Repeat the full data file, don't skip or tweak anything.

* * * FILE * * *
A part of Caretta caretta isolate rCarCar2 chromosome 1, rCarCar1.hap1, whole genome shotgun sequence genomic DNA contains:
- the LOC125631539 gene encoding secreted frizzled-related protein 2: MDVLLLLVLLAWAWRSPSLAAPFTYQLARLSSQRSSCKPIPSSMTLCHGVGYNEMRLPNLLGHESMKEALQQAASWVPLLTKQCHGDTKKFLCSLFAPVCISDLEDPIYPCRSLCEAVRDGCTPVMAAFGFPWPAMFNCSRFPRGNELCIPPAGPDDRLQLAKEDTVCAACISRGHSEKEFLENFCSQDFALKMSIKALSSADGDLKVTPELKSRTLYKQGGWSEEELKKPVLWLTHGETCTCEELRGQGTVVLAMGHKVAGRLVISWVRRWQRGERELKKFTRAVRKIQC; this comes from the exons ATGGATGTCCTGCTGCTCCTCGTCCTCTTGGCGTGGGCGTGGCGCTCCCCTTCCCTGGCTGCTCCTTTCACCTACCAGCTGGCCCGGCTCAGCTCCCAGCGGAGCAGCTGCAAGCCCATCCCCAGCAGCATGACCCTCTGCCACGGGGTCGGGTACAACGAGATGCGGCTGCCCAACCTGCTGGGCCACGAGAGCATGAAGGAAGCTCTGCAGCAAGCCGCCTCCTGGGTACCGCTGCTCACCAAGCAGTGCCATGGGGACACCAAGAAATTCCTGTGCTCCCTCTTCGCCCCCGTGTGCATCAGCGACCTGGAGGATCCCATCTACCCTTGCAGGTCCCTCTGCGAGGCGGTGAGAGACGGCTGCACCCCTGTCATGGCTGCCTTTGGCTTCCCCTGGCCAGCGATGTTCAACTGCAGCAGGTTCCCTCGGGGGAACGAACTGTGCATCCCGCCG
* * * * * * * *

A part of Caretta caretta isolate rCarCar2 chromosome 1, rCarCar1.hap1, whole genome shotgun sequence genomic DNA contains:
- the LOC125631539 gene encoding secreted frizzled-related protein 2: MDVLLLLVLLAWAWRSPSLAAPFTYQLARLSSQRSSCKPIPSSMTLCHGVGYNEMRLPNLLGHESMKEALQQAASWVPLLTKQCHGDTKKFLCSLFAPVCISDLEDPIYPCRSLCEAVRDGCTPVMAAFGFPWPAMFNCSRFPRGNELCIPPAGPDDRLQLAKEDTVCAACISRGHSEKEFLENFCSQDFALKMSIKALSSADGDLKVTPELKSRTLYKQGGWSEEELKKPVLWLTHGETCTCEELRGQGTVVLAMGHKVAGRLVISWVRRWQRGERELKKFTRAVRKIQC; this comes from the exons ATGGATGTCCTGCTGCTCCTCGTCCTCTTGGCGTGGGCGTGGCGCTCCCCTTCCCTGGCTGCTCCTTTCACCTACCAGCTGGCCCGGCTCAGCTCCCAGCGGAGCAGCTGCAAGCCCATCCCCAGCAGCATGACCCTCTGCCACGGGGTCGGGTACAACGAGATGCGGCTGCCCAACCTGCTGGGCCACGAGAGCATGAAGGAAGCTCTGCAGCAAGCCGCCTCCTGGGTACCGCTGCTCACCAAGCAGTGCCATGGGGACACCAAGAAATTCCTGTGCTCCCTCTTCGCCCCCGTGTGCATCAGCGACCTGGAGGATCCCATCTACCCTTGCAGGTCCCTCTGCGAGGCGGTGAGAGACGGCTGCACCCCTGTCATGGCTGCCTTTGGCTTCCCCTGGCCAGCGATGTTCAACTGCAGCAGGTTCCCTCGGGGGAACGAACTGTGCATCCCGCCG